Someone is Violating your Copyright

You have written an award winning article or a prize-winning short story, and when you Google it to show it off to your friends, copies of your work shows up within the returned results, under other people’s names.  What should you do when you think someone is violating your copyright for the work that you worked so hard to accomplish?  This would be an outright act of multiple copyright infringements, and, as long as you did copyright your material in one of the proper, accepted forms within your country, or according to the Berne Convention, then you can take action against the culprits.

Although copying you is a form of flattery, and also a sign that you have become successful at what you do, having someone steal your intellectual properties and put their name on it is a lot worse than simple plagiarism, it is theft.  When software programs are copied, it is called software piracy, and when other artistic materials are stolen, copied, displayed or used in some other public format that could generate money, but not for charity, then it is referred to as artistic copyright infringement.

When you see your works under someone else’s name, and their copy is dated well after your publishing date, then you would have an open and shut case of artistic copyright infringement.  Once you have established that the thief of your works is not a charity, nor is it being used as a part of a review of your works, then you should contact the Copyright Office in your country, or in the country that you made the copyright in, and instigate an investigation.  If you win the case, the offender will have to pay all of your legal fees, as well as to cease and desist with using your work in their name.  Public apologies can be asked for and granted through civil litigation, but if you want help from the Copyright Office, you must have a proper copyright, and not just the “poor man’s copyright”.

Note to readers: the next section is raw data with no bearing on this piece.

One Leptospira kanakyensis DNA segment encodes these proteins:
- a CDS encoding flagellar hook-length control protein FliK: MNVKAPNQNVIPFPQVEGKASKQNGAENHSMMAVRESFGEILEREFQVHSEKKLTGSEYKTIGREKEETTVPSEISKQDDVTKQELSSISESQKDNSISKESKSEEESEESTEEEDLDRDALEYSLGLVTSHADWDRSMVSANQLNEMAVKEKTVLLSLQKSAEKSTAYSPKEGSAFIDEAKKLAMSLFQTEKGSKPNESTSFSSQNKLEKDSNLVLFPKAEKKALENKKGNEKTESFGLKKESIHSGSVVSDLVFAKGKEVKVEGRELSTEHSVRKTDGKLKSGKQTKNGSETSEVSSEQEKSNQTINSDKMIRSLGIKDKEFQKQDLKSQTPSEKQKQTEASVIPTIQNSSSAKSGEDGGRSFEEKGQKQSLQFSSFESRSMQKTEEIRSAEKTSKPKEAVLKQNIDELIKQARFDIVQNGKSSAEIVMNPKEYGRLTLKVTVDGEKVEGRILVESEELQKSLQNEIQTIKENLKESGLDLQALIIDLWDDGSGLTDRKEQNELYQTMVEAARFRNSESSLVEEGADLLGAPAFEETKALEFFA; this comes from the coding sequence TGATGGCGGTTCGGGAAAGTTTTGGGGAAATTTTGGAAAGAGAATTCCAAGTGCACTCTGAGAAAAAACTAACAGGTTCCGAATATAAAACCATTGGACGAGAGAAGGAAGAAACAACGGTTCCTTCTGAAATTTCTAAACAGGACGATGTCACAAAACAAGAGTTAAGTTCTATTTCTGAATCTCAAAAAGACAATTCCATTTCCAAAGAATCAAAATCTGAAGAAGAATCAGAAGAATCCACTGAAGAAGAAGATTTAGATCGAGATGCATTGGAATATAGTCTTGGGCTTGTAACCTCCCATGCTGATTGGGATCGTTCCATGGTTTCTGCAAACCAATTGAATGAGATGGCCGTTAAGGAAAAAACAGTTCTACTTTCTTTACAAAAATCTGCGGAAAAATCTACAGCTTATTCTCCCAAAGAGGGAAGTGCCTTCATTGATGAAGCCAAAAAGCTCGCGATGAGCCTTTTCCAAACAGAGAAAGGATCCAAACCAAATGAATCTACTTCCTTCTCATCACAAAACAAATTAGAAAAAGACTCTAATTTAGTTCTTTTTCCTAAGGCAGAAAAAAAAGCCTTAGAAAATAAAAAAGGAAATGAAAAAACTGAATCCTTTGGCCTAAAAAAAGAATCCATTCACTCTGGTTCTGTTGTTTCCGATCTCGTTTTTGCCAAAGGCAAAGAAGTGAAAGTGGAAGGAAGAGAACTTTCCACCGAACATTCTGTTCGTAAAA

With your works properly copyrighted, you should first contact the person or organization that has used your works and tell them that they are using your copyrighted materials, and if they do not remove your works, or cease and desist, then you will take further legal action.  This should be good enough, unless your work has been made into a national advertising campaign, a novel, or a major blockbuster movie.  If you deem that the value of your work, or the value of the materials made with your work is well worth the cost, then your next step should be in contacting a copyright lawyer.

A copyright lawyer will have the copyright office do a search for any and all references to your works, as well as to check if enough of your work has been stolen or inserted into the offending materials to warrant a lawsuit.  If the cost of the lawyer is prohibitive, then sending the cease and desist letters should be your last avenue of retort.

If the works that you suspect to be stolen from you are on-line, then you can contact the owner of the website that has your copied works, and explain that the copied works are yours.  You then give them a link to your original works, where the date of publishing is stated.  Include a warning that if your copied works are not removed immediately, you will be contacting a copyright infringement lawyer, or the copyright office (if you have a filed copyright with the copyright office for the stolen works) to pursue the matter in a court of law.

Know your rights, and protect your intellectual properties.  You never know, you could even receive a major financial award if the copyrighted works go on to make a lot of money for the person who stole your works.